By Dave Rosenberg Yolo County Supervisor, District Four

One of the many services offered by Yolo County is "animal control," which provides a home (and more) for stray or abandoned/unwanted animals. Here, then, is everything you ever wanted to know about Yolo County’s Animal Shelter, but were afraid to ask:

Where is the Animal Shelter? The facility is located at 41831 Gibson Road, Woodland, near the intersection with County Road 102 (Pole Line Road).

When is it open? Technically, it’s always open. The official hours of operation are 10 a.m. to 6 p.m. M-F; 11 a.m. to 1 p.m. and 2 p.m. to 5 p.m. on Saturday. The office begins taking phone calls at 8 a.m. Telephone: 668-5287 or telefax 668-5288. Chief of Animal Services Vicky Fletcher’s voicemail is 668-5286.

The shelter also has a "night drop box" for animals which is always open. (Up to 30 animals a day are "dropped off" during certain seasons.) There is also a "guilt box" (open during regular business hours) for owners who do not wish to deal with animal shelter personnel.

What kinds of animals wind up at the Shelter? Of course, the shelter takes dogs and cats, but also takes sheep, cows, horses, ostriches, camels, snakes and any other member of the animal kingdom. Stray plants should not be taken to the shelter. The cost for leaving an animal is $10 for Yolo County animals, and $20 for those animals from outside the County.

Will the animal control personnel respond to calls? Yes. Personnel will respond to calls for stray animals (e.g, feral cats), wild animals (e.g. snakes), animal cruelty calls (e.g. currently the shelter houses 75 roosters from a recent cockfighting bust), rescue (e.g. sheep from the 1997 flood), lost and found.

Can I go to the animal shelter to "adopt" an animal? Absolutely! Yolo County SPCA shares an office with animal control to act as a resource for animal adoption. In 1986, only 25% of animals were adopted; now 60% are adopted!

What happens to animals that are not adopted? Regrettably, after time, the animals are put to sleep. There is no specific "time limit." It depends on available space and crowding.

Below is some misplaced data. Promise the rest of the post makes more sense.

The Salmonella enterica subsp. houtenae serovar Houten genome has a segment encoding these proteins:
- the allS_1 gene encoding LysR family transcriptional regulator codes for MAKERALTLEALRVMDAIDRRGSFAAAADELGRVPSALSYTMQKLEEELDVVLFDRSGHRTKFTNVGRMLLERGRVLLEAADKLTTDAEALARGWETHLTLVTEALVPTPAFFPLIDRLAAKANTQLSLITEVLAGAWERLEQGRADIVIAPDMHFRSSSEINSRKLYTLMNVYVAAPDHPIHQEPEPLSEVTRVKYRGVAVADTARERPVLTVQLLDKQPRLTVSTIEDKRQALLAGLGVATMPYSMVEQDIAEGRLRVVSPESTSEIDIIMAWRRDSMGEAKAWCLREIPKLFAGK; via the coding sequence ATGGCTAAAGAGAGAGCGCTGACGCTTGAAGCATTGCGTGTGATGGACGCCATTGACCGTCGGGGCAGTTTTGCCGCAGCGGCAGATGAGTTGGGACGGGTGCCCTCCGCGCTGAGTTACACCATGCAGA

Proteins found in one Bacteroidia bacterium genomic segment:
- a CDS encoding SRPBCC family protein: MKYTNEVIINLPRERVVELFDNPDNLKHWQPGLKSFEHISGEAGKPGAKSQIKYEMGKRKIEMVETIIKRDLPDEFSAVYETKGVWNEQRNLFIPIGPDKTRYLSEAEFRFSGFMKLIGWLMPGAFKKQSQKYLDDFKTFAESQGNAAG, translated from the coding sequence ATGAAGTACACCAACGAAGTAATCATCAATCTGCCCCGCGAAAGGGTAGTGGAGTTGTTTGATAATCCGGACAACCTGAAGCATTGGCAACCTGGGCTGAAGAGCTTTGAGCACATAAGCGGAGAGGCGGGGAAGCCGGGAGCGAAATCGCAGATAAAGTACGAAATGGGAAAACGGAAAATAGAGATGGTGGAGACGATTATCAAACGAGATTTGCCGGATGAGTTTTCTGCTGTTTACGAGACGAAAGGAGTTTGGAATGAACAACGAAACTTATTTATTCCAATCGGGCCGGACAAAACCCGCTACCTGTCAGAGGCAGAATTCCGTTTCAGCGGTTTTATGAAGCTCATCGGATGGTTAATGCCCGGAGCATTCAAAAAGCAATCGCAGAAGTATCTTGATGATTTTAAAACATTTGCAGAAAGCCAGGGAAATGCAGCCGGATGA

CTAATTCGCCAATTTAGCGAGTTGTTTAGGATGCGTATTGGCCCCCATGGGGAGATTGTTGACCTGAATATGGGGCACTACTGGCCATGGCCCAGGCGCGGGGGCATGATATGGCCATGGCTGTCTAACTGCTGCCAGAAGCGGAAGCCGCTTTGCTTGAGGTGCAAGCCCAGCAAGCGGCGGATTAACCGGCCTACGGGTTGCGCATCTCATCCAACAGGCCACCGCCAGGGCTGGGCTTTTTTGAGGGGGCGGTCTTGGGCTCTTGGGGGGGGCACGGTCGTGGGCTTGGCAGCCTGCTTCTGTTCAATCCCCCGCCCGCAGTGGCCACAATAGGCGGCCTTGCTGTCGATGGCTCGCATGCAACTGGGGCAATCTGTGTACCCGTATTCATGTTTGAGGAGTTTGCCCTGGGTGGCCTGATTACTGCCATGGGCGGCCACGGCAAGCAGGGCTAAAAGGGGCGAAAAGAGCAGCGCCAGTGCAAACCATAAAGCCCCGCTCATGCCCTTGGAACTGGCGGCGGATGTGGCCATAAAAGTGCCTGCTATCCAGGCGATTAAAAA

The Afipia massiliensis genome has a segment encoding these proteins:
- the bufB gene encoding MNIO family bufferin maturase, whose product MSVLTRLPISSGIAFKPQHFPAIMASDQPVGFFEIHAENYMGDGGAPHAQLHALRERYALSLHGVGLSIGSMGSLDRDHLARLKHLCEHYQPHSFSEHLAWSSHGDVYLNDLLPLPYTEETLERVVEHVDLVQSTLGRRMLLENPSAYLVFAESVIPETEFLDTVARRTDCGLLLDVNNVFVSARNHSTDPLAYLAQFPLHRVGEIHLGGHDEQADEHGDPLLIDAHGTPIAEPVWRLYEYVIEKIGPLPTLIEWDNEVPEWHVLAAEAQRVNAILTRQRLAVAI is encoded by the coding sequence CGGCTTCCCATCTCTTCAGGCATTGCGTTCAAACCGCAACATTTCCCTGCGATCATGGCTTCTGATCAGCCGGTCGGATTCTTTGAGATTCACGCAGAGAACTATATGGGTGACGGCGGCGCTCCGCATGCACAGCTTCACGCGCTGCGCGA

What are the costs for adoption? Pretty reasonable. "Fixed" cats are $8.36; unfixed males $28.36; unfixed females $23.86. "Fixed" dogs $18.04; unfixed males $65.04; unfixed females $55.04. If you adopt an "unfixed" animal, you can receive a refund if you prove that you had the animal spayed or neutered.

Can I volunteer to help at the shelter? You bet. You can help by donating food, play toys, blankets. Call to find out what is needed. The shelter also needs "animal pals" -- folks who can play with the animals to ease the monotony of being stuck in a cage all day. There are opportunities to be "foster parents" for animals or to help as part of "Friends of Yolo County Animal Shelter." Call the shelter for more information.

If I own a pet, what should I be aware of to protect my pet? (1) Have he animal "fixed." (2) Make sure the animal has a proper I.D. with owner’s name and phone number (or consider having your pet "micro-chipped," a process that implants a rice-sized chip in the animal that help locate the owner). (3) After 4 months of age, have the pet licensed.

Our "Yolo County Animal Shelter" and our "animal control" officers, under the jurisdiction of the Yolo County Sheriff, provide an important public service for all of us. Visit the shelter just to say "hi."







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